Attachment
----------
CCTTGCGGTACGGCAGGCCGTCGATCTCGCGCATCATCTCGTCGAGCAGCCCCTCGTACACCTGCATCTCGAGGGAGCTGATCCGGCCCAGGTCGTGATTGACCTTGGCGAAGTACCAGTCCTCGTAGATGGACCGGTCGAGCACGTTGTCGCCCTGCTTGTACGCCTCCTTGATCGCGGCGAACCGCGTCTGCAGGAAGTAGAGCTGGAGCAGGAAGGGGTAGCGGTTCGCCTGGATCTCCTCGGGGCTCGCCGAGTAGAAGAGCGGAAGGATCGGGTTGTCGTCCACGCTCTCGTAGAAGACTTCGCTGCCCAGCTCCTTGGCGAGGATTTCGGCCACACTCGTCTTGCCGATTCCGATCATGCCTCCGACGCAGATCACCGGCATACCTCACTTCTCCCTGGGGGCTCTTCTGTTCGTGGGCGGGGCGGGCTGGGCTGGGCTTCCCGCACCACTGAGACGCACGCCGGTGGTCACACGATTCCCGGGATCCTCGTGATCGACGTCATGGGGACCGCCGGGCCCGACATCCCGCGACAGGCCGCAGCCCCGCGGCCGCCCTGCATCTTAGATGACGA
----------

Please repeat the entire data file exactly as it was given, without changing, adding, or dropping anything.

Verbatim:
CCTTGCGGTACGGCAGGCCGTCGATCTCGCGCATCATCTCGTCGAGCAGCCCCTCGTACACCTGCATCTCGAGGGAGCTGATCCGGCCCAGGTCGTGATTGACCTTGGCGAAGTACCAGTCCTCGTAGATGGACCGGTCGAGCACGTTGTCGCCCTGCTTGTACGCCTCCTTGATCGCGGCGAACCGCGTCTGCAGGAAGTAGAGCTGGAGCAGGAAGGGGTAGCGGTTCGCCTGGATCTCCTCGGGGCTCGCCGAGTAGAAGAGCGGAAGGATCGGGTTGTCGTCCACGCTCTCGTAGAAGACTTCGCTGCCCAGCTCCTTGGCGAGGATTTCGGCCACACTCGTCTTGCCGATTCCGATCATGCCTCCGACGCAGATCACCGGCATACCTCACTTCTCCCTGGGGGCTCTTCTGTTCGTGGGCGGGGCGGGCTGGGCTGGGCTTCCCGCACCACTGAGACGCACGCCGGTGGTCACACGATTCCCGGGATCCTCGTGATCGACGTCATGGGGACCGCCGGGCCCGACATCCCGCGACAGGCCGCAGCCCCGCGGCCGCCCTGCATCTTAGATGACGA